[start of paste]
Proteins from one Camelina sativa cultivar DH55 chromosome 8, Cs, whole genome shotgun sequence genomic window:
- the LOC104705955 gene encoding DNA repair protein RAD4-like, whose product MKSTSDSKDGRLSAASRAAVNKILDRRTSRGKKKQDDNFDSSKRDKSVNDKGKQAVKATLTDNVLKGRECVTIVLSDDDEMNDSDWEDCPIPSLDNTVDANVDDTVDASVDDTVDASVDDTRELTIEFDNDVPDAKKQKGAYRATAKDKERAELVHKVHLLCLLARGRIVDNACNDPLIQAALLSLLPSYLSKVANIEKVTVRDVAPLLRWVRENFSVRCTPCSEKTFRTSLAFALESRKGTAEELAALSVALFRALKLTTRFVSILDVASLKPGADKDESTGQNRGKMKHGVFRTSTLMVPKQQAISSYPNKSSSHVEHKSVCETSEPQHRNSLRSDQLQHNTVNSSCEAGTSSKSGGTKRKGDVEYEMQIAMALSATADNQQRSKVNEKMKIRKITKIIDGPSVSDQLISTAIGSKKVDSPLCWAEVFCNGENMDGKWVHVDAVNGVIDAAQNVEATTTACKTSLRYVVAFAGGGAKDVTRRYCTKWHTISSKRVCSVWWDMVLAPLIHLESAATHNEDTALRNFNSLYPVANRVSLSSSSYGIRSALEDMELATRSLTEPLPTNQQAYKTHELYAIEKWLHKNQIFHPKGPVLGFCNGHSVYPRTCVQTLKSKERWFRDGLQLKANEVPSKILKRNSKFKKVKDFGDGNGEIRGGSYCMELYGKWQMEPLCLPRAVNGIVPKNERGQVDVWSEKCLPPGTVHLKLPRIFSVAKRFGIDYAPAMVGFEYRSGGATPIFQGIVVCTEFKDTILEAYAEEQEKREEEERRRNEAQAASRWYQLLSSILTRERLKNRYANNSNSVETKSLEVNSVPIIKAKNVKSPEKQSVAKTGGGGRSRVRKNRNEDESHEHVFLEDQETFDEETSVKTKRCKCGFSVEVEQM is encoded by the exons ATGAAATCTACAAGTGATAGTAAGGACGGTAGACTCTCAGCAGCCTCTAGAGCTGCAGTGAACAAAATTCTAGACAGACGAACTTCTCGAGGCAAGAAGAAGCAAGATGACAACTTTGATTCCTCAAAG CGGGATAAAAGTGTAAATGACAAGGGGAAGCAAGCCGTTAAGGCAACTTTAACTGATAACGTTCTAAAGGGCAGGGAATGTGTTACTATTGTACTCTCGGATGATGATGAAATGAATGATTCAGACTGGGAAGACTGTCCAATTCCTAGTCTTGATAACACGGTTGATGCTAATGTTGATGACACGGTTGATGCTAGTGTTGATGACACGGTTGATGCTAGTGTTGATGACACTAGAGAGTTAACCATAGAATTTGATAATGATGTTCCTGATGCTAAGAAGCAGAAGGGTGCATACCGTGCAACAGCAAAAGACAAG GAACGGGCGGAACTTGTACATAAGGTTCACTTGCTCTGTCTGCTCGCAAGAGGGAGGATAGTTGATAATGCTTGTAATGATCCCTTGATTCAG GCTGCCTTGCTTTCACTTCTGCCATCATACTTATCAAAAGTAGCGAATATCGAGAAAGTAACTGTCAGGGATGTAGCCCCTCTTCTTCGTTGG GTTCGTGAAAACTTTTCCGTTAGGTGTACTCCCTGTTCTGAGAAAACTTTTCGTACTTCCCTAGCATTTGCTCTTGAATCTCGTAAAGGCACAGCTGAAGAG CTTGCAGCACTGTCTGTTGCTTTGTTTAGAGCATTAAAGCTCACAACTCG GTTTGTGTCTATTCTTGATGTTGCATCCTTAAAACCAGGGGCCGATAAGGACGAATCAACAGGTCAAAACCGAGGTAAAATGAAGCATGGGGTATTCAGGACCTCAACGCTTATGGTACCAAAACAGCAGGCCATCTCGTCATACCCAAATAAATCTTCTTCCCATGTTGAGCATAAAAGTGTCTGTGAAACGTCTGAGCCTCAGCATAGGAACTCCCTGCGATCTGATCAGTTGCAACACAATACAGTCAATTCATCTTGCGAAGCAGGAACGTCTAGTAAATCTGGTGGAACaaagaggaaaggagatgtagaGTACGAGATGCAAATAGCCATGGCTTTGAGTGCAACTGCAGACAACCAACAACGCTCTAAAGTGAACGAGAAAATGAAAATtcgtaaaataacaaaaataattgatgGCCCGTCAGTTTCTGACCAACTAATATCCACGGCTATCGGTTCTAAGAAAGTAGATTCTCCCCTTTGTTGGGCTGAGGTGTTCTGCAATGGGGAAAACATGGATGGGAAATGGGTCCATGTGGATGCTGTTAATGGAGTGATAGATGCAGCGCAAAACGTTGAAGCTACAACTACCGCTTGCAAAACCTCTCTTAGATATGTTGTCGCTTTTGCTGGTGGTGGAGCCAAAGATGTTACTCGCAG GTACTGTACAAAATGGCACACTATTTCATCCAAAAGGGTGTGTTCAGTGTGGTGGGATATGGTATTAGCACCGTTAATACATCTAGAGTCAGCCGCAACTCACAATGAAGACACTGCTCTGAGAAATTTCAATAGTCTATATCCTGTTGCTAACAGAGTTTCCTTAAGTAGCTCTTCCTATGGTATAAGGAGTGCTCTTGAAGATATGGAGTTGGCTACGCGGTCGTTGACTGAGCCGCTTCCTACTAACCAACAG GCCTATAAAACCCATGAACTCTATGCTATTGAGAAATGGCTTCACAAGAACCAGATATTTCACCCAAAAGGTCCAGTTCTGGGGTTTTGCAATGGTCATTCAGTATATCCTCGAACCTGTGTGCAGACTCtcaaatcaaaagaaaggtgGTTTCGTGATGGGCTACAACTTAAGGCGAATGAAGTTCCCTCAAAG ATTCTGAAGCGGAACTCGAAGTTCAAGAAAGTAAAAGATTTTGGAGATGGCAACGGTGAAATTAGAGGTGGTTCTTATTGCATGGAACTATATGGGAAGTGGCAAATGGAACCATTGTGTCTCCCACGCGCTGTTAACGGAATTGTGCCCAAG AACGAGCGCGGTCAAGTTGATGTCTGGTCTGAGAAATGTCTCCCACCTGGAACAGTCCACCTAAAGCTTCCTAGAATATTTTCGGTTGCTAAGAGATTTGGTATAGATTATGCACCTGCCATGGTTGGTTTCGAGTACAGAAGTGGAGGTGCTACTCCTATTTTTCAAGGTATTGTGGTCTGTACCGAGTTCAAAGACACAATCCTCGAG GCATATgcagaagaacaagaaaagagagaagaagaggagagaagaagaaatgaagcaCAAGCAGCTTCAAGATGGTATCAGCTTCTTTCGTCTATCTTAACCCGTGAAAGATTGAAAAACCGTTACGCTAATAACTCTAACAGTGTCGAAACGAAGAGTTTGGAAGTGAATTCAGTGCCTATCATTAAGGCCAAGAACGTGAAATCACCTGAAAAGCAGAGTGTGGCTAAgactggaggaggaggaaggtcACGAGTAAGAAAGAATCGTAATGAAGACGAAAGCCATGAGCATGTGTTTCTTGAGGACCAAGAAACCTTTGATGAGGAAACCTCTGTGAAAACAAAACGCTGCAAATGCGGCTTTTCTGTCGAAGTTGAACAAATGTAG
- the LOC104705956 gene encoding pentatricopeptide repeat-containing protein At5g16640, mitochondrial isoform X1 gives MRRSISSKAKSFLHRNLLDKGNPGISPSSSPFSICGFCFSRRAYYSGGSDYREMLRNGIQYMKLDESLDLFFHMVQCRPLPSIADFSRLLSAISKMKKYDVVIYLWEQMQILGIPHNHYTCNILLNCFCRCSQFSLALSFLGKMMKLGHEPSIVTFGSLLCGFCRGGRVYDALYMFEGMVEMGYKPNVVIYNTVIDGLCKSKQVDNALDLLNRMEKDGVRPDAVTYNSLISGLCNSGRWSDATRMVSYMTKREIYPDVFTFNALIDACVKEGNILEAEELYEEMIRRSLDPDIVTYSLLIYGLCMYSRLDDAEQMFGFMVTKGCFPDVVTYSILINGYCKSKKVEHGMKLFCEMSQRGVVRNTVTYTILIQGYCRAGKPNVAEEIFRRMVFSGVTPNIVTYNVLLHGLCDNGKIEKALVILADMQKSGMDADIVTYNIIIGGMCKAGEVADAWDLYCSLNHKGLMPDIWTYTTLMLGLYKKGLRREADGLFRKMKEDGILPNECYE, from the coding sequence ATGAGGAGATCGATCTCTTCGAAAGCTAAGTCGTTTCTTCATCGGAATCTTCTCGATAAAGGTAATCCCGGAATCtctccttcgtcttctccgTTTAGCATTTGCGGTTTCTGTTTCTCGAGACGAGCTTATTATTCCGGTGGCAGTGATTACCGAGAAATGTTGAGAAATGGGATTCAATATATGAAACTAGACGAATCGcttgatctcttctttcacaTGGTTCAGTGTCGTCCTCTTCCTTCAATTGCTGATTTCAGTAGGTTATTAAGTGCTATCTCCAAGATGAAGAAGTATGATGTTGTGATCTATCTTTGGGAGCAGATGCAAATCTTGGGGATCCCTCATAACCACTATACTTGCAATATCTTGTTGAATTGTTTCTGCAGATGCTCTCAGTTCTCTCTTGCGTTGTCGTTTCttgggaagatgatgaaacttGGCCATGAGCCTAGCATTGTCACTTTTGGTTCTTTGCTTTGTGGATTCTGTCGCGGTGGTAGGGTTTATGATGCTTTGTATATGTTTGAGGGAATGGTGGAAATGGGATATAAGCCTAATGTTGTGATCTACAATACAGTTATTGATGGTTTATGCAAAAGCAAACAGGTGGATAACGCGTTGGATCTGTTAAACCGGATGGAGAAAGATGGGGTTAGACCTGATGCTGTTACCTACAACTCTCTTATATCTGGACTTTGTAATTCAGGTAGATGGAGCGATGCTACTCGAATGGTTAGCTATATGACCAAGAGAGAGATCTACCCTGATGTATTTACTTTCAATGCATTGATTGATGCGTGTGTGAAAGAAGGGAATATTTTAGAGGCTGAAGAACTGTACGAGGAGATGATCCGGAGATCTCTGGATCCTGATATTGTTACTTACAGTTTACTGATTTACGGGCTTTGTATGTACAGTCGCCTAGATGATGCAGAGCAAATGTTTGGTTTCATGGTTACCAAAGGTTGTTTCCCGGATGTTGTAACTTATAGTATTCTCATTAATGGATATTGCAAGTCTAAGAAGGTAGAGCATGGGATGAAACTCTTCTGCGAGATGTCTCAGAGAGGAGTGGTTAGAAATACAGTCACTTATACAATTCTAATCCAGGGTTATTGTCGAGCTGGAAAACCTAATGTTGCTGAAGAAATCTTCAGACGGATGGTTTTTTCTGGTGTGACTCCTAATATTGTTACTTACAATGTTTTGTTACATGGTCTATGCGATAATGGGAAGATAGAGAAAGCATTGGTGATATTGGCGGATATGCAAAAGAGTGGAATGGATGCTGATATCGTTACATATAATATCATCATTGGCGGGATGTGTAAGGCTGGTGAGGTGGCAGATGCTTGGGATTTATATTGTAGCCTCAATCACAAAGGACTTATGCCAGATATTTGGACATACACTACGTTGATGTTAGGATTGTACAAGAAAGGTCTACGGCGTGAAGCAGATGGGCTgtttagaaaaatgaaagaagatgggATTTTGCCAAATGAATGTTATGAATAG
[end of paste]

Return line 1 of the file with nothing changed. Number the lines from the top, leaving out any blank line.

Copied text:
Proteins from one Camelina sativa cultivar DH55 chromosome 8, Cs, whole genome shotgun sequence genomic window: